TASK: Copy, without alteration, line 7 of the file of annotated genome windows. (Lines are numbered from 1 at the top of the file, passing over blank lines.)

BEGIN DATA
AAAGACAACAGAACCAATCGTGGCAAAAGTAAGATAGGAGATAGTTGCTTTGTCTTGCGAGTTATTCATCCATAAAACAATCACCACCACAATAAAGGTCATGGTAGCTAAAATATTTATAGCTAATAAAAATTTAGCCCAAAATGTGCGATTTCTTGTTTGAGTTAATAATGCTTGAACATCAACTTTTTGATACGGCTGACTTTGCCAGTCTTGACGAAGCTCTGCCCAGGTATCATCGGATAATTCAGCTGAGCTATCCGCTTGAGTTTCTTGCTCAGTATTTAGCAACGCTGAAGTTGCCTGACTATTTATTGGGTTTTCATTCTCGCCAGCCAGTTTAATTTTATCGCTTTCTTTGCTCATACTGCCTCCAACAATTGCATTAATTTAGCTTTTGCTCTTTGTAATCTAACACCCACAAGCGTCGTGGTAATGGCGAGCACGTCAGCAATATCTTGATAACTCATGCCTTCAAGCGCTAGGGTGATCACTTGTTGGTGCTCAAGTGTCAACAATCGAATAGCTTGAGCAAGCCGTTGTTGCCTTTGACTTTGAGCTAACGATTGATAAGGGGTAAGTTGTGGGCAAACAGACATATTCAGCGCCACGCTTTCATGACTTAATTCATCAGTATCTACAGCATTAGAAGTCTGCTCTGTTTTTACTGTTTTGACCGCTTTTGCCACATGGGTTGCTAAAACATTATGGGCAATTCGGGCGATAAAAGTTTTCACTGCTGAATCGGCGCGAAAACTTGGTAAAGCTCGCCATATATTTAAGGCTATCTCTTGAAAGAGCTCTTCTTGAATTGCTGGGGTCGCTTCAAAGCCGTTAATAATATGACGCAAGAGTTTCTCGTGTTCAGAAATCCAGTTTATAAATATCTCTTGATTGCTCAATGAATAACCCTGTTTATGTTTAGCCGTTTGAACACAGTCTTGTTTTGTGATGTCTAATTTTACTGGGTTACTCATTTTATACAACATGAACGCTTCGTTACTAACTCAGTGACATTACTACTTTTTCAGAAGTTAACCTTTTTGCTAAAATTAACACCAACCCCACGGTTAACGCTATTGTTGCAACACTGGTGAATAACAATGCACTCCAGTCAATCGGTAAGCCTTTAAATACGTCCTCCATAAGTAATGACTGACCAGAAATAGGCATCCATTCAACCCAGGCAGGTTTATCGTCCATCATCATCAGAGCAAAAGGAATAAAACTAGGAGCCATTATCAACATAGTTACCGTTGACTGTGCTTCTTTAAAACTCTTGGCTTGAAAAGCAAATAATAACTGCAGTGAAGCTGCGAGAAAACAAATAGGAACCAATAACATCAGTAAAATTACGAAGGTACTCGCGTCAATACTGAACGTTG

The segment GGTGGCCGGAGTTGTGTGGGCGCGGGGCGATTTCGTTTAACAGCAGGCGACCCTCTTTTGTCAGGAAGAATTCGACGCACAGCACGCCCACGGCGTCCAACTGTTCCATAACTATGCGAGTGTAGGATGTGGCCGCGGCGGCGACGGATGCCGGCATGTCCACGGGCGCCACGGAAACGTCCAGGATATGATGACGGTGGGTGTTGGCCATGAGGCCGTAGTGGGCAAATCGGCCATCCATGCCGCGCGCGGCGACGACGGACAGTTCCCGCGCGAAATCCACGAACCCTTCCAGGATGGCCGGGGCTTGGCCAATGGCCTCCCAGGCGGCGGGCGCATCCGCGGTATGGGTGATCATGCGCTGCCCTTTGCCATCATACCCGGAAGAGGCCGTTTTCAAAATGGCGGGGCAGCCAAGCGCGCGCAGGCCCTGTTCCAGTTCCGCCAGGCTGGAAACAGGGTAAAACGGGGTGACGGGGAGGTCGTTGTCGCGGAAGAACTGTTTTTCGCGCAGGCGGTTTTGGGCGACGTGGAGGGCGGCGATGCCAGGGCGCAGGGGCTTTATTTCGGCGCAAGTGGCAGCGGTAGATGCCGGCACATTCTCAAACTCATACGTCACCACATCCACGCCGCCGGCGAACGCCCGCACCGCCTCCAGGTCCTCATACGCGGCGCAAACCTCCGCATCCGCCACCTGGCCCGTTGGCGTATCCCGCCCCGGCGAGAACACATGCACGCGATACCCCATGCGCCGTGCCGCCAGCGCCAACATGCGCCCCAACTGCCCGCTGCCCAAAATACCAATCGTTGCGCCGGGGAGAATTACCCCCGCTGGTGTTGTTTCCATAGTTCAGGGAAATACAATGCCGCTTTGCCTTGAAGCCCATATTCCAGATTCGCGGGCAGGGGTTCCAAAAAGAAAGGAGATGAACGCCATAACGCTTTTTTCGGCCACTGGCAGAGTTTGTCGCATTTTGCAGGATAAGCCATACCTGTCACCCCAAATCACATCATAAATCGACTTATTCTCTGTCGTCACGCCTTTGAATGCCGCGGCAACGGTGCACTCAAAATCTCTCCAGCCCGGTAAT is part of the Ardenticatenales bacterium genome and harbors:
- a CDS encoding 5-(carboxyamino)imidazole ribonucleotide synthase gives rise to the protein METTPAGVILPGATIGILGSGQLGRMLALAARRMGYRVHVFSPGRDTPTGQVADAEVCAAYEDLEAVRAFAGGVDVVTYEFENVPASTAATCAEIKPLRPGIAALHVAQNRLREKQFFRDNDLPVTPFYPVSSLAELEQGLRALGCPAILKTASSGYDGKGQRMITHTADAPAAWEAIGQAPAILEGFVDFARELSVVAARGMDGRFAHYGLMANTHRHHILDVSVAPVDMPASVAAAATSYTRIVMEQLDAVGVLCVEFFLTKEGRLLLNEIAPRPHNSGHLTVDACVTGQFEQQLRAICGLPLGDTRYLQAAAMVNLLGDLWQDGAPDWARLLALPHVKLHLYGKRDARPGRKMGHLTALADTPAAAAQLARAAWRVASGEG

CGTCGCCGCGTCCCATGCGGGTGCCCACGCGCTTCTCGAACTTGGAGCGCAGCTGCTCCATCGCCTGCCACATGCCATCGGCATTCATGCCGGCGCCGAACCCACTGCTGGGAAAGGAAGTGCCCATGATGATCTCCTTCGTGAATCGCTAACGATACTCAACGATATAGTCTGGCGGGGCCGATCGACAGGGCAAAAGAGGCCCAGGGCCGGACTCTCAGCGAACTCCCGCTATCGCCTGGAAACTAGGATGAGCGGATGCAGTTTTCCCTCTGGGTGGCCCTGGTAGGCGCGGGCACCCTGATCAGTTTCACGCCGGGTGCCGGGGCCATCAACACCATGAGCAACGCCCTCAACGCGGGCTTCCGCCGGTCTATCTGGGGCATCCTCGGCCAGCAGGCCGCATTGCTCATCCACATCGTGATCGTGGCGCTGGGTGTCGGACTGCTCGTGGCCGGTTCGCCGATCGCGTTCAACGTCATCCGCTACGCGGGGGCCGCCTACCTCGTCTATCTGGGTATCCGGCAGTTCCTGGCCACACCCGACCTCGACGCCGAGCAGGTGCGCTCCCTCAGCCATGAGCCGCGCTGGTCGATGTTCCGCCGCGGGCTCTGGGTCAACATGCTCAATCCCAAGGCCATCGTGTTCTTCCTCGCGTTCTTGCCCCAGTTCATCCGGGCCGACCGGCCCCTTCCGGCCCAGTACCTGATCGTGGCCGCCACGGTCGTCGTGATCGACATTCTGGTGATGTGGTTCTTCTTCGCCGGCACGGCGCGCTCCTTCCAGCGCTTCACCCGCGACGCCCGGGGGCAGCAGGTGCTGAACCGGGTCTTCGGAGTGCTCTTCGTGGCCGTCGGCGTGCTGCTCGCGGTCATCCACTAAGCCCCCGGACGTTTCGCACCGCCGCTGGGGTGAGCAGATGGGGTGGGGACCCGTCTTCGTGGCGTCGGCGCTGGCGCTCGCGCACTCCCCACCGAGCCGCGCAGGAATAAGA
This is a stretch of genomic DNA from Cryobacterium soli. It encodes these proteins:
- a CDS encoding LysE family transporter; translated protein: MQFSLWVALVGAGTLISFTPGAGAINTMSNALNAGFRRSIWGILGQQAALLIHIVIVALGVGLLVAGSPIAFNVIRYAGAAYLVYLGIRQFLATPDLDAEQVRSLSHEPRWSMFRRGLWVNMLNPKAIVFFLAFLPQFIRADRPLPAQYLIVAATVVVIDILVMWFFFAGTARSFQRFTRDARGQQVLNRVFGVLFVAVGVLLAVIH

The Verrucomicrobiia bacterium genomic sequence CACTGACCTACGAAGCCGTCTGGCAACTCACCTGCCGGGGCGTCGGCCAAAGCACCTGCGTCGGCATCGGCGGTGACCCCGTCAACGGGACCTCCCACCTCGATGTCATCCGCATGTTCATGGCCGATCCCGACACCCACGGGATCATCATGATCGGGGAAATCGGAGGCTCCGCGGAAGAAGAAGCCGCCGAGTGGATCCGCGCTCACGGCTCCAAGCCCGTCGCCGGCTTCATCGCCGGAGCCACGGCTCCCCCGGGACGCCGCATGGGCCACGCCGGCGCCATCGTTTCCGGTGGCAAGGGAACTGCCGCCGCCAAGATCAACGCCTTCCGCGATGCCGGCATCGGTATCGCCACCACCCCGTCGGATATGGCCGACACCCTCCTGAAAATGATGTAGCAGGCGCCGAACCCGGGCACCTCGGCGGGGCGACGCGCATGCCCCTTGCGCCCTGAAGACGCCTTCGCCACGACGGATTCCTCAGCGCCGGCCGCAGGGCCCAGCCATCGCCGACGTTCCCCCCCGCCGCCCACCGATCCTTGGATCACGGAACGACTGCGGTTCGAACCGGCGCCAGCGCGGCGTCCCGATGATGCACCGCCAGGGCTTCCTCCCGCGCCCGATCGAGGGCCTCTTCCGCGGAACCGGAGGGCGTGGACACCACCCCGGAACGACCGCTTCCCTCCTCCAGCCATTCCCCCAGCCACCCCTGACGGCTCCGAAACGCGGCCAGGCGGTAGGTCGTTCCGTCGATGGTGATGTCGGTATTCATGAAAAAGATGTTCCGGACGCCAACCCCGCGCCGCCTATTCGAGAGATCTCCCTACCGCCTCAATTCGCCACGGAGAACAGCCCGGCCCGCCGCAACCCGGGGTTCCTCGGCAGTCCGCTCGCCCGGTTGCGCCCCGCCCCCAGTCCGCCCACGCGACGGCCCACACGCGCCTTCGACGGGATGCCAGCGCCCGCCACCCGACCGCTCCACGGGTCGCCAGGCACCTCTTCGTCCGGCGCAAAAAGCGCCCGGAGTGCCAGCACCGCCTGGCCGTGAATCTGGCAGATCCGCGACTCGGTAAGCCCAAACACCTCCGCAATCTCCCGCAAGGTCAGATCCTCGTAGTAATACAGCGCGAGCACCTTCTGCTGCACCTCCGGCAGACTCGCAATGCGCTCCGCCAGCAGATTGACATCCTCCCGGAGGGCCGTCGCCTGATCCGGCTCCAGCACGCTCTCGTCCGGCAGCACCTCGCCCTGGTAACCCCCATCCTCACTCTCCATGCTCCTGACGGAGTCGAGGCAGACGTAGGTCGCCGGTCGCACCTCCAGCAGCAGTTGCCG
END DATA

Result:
The Verrucomicrobiia bacterium genomic sequence CACTGACCTACGAAGCCGTCTGGCAACTCACCTGCCGGGGCGTCGGCCAAAGCACCTGCGTCGGCATCGGCGGTGACCCCGTCAACGGGACCTCCCACCTCGATGTCATCCGCATGTTCATGGCCGATCCCGACACCCACGGGATCATCATGATCGGGGAAATCGGAGGCTCCGCGGAAGAAGAAGCCGCCGAGTGGATCCGCGCTCACGGCTCCAAGCCCGTCGCCGGCTTCATCGCCGGAGCCACGGCTCCCCCGGGACGCCGCATGGGCCACGCCGGCGCCATCGTTTCCGGTGGCAAGGGAACTGCCGCCGCCAAGATCAACGCCTTCCGCGATGCCGGCATCGGTATCGCCACCACCCCGTCGGATATGGCCGACACCCTCCTGAAAATGATGTAGCAGGCGCCGAACCCGGGCACCTCGGCGGGGCGACGCGCATGCCCCTTGCGCCCTGAAGACGCCTTCGCCACGACGGATTCCTCAGCGCCGGCCGCAGGGCCCAGCCATCGCCGACGTTCCCCCCCGCCGCCCACCGATCCTTGGATCACGGAACGACTGCGGTTCGAACCGGCGCCAGCGCGGCGTCCCGATGATGCACCGCCAGGGCTTCCTCCCGCGCCCGATCGAGGGCCTCTTCCGCGGAACCGGAGGGCGTGGACACCACCCCGGAACGACCGCTTCCCTCCTCCAGCCATTCCCCCAGCCACCCCTGACGGCTCCGAAACGCGGCCAGGCGGTAGGTCGTTCCGTCGATGGTGATGTCGGTATTCATGAAAAAGATGTTCCGGACGCCAACCCCGCGCCGCCTATTCGAGAGATCTCCCTACCGCCTCAATTCGCCACGGAGAACAGCCCGGCCCGCCGCAACCCGGGGTTCCTCGGCAGTCCGCTCGCCCGGTTGCGCCCCGCCCCCAGTCCGCCCACGCGACGGCCCACACGCGCCTTCGACGGGATGCCAGCGCCCGCCACCCGACCGCTCCACGGGTCGCCAGGCACCTCTTCGTCCGGCGCAAAAAGCGCCCGGAGTGCCAGCACCGCCTGGCCGTGAATCTGGCAGATCCGCGACTCGGTAAGCCCAAACACCTCCGCAATCTCCCGCAAGGTCAGATCCTCGTAGTAATACAGCGCGAGCACCTTCTGCTGCACCTCCGGCAGACTCGCAATGCGCTCCGCCAGCAGATTGACATCCTCCCGGAGGGCCGTCGCCTGATCCGGCTCCAGCACGCTCTCGTCCGGCAGCACCTCGCCCTGGTAACCCCCATCCTCACTCTCCATGCTCCTGACGGAGTCGAGGCAGACGTAGGTCGCCGGTCGCACCTCCAGCAGCAGTTGCCG